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Chapter 5 - Limited Weapons, Assured Defeat
click on the links below for more of the story...
i. Limited Feedback - ii. Back to School - iii. 388 Tactical Fighter Wing - iv. Rolling Thunder -
v. Rules by Fools - vi. The Bridge - vii. Good Morning Vietnam!
- viii. Home Again

Good Morning Vietnam!

Good Morning Vietnam!

I’ve solicited inputs from Spence Armstrong because he knew our job so well and kept a succinct flight journal of our tour.  I did not solicit them on the following subject and had not planned to relate it, because I never could figure whether it was real or some kind of a weird game, by a somewhat strange wing commander.

“Later Bob Smith came to me saying that the Air Force was once again concerned that the Navy was getting Pack VI missions with their A-6’s when the weather was too bad for us to dive bomb.  So the bright minds in the Pentagon decided that the ground mapping radar of the F-105 made it an ideal solution to this humiliation.  Sound familiar?  This idea was transmitted down the line, through Saigon to Korat and wound up as a 34th mission to plan.  The target was the Hanoi Radio Station.  All we were told was that we were to attack it with a two-ship flight with high-drag bombs.  The aircraft were to proceed up the land route and fly eastward until their radar picked up the Red River.  Then they would descend through the clouds and fly up the river under the low cloud deck and bomb the station, which would be easy to see from that altitude because of the antennae.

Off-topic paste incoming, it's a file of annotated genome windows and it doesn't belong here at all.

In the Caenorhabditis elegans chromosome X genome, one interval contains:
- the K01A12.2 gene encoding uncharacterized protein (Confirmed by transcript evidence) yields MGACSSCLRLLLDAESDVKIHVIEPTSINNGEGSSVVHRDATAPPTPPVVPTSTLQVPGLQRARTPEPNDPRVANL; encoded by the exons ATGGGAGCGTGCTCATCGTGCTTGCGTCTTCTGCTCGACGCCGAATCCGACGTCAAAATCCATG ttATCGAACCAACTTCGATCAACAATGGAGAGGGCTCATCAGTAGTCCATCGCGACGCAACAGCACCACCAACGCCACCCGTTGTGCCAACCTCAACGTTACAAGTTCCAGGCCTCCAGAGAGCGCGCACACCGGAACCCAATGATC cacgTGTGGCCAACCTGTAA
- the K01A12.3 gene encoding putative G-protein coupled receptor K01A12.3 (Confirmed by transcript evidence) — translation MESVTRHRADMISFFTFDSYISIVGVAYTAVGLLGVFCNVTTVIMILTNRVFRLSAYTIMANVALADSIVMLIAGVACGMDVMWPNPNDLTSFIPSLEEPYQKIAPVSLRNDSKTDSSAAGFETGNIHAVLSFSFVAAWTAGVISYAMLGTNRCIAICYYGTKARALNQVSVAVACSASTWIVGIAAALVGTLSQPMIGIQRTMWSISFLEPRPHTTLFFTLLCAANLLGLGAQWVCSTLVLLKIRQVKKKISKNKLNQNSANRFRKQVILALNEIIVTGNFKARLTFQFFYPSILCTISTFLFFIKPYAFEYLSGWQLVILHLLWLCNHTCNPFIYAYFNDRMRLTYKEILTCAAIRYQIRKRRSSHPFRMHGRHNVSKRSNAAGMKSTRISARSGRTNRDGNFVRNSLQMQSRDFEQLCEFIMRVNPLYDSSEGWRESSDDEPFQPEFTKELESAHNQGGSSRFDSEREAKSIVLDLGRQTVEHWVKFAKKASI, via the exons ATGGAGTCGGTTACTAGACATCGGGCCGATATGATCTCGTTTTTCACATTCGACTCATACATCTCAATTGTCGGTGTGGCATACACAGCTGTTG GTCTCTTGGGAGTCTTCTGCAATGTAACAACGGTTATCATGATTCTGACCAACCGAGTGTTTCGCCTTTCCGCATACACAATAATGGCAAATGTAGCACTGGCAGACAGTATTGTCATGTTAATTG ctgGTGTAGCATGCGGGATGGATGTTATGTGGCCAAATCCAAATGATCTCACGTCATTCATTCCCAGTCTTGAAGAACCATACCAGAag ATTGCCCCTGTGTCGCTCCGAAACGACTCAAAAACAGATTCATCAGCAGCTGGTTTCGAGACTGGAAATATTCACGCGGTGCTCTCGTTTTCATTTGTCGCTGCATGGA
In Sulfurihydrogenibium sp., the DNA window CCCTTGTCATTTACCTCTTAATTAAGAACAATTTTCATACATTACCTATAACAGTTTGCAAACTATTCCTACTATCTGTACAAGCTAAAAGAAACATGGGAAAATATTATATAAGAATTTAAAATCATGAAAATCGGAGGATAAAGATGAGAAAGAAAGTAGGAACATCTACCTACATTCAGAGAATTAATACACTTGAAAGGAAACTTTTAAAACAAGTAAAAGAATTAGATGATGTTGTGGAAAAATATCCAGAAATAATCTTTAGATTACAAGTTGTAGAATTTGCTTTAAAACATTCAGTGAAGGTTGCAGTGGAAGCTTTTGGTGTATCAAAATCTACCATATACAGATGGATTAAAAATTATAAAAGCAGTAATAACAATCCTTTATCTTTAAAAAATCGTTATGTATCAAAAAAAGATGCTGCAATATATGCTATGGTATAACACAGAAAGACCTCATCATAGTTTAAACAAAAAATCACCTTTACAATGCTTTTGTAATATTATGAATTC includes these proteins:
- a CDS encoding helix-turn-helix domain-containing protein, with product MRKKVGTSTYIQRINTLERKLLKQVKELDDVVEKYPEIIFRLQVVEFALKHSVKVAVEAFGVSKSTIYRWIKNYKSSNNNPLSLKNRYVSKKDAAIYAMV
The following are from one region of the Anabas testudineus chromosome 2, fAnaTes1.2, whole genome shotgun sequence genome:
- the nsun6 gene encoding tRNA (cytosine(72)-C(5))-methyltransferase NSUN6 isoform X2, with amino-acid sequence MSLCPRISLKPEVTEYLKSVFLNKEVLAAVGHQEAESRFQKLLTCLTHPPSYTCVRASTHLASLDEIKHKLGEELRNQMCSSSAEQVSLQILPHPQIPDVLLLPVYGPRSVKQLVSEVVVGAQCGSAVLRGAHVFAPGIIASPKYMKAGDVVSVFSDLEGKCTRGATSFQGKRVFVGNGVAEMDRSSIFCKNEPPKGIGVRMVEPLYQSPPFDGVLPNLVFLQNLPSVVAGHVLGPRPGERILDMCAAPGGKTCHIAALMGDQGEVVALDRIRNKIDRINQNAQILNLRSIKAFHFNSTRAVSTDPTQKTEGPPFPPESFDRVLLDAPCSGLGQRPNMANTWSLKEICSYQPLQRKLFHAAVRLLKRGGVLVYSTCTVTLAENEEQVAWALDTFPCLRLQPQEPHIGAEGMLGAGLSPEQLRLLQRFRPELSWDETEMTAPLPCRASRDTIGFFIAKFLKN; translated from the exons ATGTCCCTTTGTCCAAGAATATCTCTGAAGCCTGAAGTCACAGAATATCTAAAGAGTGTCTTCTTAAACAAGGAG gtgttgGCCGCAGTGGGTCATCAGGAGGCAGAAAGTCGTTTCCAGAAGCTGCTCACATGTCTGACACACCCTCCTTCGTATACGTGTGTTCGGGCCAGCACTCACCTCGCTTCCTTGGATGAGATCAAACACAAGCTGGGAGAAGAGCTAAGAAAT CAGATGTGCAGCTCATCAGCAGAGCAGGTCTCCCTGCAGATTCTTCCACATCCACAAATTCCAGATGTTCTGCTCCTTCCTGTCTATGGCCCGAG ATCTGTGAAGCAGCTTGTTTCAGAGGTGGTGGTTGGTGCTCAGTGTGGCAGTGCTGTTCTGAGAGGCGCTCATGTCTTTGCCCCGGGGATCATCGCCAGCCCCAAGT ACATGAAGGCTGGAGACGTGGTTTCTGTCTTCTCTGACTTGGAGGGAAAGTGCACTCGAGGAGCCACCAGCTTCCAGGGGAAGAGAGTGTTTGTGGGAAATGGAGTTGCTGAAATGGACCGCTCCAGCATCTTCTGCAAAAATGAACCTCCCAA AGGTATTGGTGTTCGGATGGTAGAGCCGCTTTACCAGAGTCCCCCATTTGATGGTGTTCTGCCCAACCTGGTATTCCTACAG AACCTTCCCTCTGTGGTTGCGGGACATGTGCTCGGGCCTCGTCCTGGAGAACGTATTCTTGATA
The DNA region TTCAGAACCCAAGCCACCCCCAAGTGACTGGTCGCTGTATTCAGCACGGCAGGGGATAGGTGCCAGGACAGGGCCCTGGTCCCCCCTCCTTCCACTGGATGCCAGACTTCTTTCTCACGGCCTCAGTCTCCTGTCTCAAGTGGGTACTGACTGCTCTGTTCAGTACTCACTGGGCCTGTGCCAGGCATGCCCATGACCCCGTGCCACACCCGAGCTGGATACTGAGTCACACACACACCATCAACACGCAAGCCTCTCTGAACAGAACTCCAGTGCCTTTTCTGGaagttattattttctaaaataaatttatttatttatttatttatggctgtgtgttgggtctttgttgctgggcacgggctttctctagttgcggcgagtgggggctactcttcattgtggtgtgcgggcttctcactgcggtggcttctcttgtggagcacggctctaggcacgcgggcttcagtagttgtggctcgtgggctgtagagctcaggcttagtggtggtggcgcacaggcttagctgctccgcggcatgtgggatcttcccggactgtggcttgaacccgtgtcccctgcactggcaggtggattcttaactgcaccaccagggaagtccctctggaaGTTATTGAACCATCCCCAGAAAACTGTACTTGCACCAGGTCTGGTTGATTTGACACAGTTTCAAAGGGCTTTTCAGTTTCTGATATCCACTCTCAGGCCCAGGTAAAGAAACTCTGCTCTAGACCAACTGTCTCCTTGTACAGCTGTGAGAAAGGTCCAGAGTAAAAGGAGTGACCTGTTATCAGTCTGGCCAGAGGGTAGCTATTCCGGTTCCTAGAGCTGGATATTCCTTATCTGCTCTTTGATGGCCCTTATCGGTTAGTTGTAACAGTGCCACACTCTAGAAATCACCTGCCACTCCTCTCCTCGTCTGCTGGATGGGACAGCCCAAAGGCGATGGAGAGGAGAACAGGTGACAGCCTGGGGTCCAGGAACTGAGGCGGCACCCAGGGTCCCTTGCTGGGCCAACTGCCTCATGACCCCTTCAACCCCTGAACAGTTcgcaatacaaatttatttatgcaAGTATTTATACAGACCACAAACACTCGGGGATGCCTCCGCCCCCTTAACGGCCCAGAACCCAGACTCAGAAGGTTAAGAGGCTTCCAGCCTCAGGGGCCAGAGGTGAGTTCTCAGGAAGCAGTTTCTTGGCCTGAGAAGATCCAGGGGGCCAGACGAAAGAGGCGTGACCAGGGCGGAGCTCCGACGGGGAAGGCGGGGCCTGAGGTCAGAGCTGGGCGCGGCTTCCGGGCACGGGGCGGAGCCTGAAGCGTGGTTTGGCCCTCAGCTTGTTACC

Bob asked me to come down to the command post and explained all of this to me.  It sure looked like a dumb idea to me!  First of all we weren’t that proficient in the use of the radar and not too sure that it was properly calibrated since we almost never used it.  Secondly, there were probably hazards across the river that weren’t on our maps and we couldn’t see in time at the speed we would be traveling.  Lastly, I was not aware that we had any of these high drag bombs.  Explanation:  If you dropped a regular (slick) bomb from low level flight, the bomb would fall at almost the same forward speed as the aircraft that released it.  That meant that it would explode just aft of the aircraft and the explosion would likely down it.  There was a renowned Air Force film of an F-100 blowing itself out of the air in such a situation.  The solution was to have a bomb that had four petals, which acted like speed brakes when it was released.  I had never dropped one.

Bob shortly explained that this was a very tough and dangerous mission and we couldn’t ask the other pilots to fly it, so he and I must do it.  Great!  We then spent some time doing the planning up to the point that we were ready to fly it if directed. 

Fortunately for us, cooler minds prevailed in Washington and this mission was never directed—but at the same time, it was never canceled.”

 Spence’s memory was ‘generally’ correct, even in detail for a Lt. General, retired, who is used to colonels thinking for him.  A few years back, I perused Spence’s log and it was cryptic, so I can make corrections with impunity. Wing Commander Paul Douglas pulled me aside and told me of the classified plan to knock out the Radio, just south of Hanoi, while the weather was continuing too bad for our strike sorties.  He said 7th A.F. were looking for a flight of four volunteers, recognizing some higher risks. Please overlook Sam’s number problem, it’s that way on arithmetic, with boat school grads.